Scientists Find Inspiration in Milk to Make Conductive Gel Films

A typical chemical reaction that most people have observed has inspired a novel method of producing a flexible gel film that could lead to advancements in sensors, batteries, robotics, and other areas.

Scientists Find Inspiration in Milk to Make Conductive Gel Films

Image Credit: The University of Texas at Austin.

Texas Engineers guided a research team that devised a “dip-and-peel” approach for the simple and rapid manufacturing of two-dimensional ionogel membranes. When sustainable biomass materials are dipped in specific solvents, molecules spontaneously respond by assembling themselves into functional thin films at the material's edge that can be easily removed with just a pair of tweezers.

According to the researchers, this method was motivated by what happens to milk at elevated temperatures in everyday life.

In the milk-skin effect, a film forms at the outer layer of milk when it is heated. We were inspired by this phenomena and explored it in different materials to produce multifunctional gel membranes that are easy to separate.

Guihua Yu, Professor, Walker Department of Mechanical Engineering and Texas Materials Institute, Cockrell School of Engineering

The study was published in the journal Nature Synthesis.

These gels are composed of a polymer network encased in an ionic liquid. In structure, they are comparable to hydrogels, where water is the liquid element. Ionogels, on the other hand, have a less rigid structure that allows ions to move about more freely.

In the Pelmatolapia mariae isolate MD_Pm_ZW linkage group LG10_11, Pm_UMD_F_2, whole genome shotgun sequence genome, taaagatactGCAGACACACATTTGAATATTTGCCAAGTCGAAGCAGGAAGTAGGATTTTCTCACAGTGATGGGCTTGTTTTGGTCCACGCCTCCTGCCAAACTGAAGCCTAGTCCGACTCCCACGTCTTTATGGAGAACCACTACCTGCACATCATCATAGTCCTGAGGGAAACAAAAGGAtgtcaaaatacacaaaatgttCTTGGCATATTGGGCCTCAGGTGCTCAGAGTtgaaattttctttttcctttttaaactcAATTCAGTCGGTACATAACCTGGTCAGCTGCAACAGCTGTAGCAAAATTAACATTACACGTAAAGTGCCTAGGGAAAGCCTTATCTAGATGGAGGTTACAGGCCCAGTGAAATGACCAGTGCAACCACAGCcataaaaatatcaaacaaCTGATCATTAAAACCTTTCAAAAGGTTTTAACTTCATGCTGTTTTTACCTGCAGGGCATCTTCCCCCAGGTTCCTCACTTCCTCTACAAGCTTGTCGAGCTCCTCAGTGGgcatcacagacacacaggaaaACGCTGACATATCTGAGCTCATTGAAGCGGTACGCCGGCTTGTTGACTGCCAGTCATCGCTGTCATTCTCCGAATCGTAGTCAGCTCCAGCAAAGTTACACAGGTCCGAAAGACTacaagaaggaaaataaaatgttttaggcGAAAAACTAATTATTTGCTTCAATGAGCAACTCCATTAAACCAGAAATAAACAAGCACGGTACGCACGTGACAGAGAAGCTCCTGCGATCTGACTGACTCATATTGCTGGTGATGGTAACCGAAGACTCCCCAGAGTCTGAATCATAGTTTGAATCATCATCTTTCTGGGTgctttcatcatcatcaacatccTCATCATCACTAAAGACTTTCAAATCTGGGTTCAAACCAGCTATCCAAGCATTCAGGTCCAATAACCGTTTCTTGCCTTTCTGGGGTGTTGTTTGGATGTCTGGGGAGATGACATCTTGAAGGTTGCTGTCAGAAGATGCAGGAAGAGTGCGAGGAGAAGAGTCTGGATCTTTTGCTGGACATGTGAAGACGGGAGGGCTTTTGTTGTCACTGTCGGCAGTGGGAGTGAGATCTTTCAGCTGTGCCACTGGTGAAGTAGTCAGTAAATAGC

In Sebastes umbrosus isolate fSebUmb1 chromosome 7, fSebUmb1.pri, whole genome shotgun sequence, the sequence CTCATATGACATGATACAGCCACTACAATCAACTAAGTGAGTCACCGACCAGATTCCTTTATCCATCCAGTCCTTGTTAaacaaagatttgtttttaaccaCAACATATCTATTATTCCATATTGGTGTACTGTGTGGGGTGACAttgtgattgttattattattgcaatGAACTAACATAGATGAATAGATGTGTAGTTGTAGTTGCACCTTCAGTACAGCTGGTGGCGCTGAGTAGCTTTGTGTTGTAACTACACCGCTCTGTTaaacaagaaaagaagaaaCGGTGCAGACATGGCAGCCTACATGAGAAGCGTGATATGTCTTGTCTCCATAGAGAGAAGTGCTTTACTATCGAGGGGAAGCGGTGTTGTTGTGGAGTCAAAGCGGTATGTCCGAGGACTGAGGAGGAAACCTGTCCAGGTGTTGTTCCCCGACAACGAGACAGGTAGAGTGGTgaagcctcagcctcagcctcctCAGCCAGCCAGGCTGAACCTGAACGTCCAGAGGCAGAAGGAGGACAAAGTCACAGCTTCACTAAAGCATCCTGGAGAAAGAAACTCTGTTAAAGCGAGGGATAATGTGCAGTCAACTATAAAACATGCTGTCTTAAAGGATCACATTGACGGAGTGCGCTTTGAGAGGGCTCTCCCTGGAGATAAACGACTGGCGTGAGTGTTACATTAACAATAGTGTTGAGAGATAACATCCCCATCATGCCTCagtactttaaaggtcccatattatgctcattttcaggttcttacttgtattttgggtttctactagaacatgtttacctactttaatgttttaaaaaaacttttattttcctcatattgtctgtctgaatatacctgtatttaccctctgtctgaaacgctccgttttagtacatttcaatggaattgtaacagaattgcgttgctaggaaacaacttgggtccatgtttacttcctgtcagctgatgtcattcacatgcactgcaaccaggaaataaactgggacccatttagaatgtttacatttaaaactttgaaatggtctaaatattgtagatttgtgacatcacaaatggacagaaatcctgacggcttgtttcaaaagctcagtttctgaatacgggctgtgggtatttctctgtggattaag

As a result, they are very conductive and sensitive. They have a lot of potential as sensors, maybe as part of wearable electronics that can track movements, heartbeat, and other aspects of health monitoring more accurately. They might even be used as the electrolyte in solid-state batteries, which shuttle ions back and forth to assist in charging and discharging.

The great breakthrough in the investigation is in the innovative fabrication process, which works on several different materials. The technique may be repeated hundreds or thousands of times quickly and inexpensively. Furthermore, the films can be easily manipulated to be as thick or thin as required, as well as molded or coated to other materials.

This simple yet effective solvent-induced self-assembly method really allows rapid, and scalable production of 2D functional polymer films from different sustainable biomass materials, including cellulose, chitosan, silk fibroin, guar gum, and more,” notes Nancy (Youhong) Guo, one of the lead authors on the paper, a former Graduate Student in Yu’s lab and now a Postdoctoral Researcher at MIT.

Yu voiced his hope that other researchers will adopt this technique and apply it to a variety of technologies. The research team will continue to optimize mechanical characteristics for further applications and advanced functions for next-generation technologies like wearable electronics, smart robotics, and artificial intelligence.

Researchers from Northeast Forestry University and Shenyang University of Chemical Technology in China also participated in the study.

Journal Reference:

Zhu, Y., et al. (2023). A general strategy for synthesizing biomacromolecular ionogel membranes via solvent-induced self-assembly. Nature Synthesis.


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